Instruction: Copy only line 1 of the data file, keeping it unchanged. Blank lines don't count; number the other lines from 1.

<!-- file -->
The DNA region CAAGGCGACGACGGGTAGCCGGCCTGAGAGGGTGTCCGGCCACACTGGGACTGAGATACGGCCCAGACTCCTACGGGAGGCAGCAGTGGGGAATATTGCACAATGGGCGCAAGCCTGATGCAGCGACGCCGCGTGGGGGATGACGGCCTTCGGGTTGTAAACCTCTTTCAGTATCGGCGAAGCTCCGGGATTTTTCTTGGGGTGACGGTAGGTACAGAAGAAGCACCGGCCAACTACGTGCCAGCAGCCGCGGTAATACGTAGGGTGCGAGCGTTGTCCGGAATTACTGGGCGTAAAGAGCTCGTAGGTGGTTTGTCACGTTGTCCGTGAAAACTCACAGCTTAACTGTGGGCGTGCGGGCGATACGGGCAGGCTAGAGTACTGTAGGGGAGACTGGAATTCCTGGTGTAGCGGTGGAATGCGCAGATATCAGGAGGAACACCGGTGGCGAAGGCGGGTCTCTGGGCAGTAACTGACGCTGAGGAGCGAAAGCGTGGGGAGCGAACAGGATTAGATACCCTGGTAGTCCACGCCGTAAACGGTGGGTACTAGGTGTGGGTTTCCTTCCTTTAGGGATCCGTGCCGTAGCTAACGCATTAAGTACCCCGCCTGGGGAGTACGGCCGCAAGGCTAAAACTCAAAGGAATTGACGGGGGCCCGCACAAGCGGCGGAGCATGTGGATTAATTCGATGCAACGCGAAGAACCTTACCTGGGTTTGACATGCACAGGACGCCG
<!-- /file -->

The DNA region CAAGGCGACGACGGGTAGCCGGCCTGAGAGGGTGTCCGGCCACACTGGGACTGAGATACGGCCCAGACTCCTACGGGAGGCAGCAGTGGGGAATATTGCACAATGGGCGCAAGCCTGATGCAGCGACGCCGCGTGGGGGATGACGGCCTTCGGGTTGTAAACCTCTTTCAGTATCGGCGAAGCTCCGGGATTTTTCTTGGGGTGACGGTAGGTACAGAAGAAGCACCGGCCAACTACGTGCCAGCAGCCGCGGTAATACGTAGGGTGCGAGCGTTGTCCGGAATTACTGGGCGTAAAGAGCTCGTAGGTGGTTTGTCACGTTGTCCGTGAAAACTCACAGCTTAACTGTGGGCGTGCGGGCGATACGGGCAGGCTAGAGTACTGTAGGGGAGACTGGAATTCCTGGTGTAGCGGTGGAATGCGCAGATATCAGGAGGAACACCGGTGGCGAAGGCGGGTCTCTGGGCAGTAACTGACGCTGAGGAGCGAAAGCGTGGGGAGCGAACAGGATTAGATACCCTGGTAGTCCACGCCGTAAACGGTGGGTACTAGGTGTGGGTTTCCTTCCTTTAGGGATCCGTGCCGTAGCTAACGCATTAAGTACCCCGCCTGGGGAGTACGGCCGCAAGGCTAAAACTCAAAGGAATTGACGGGGGCCCGCACAAGCGGCGGAGCATGTGGATTAATTCGATGCAACGCGAAGAACCTTACCTGGGTTTGACATGCACAGGACGCCG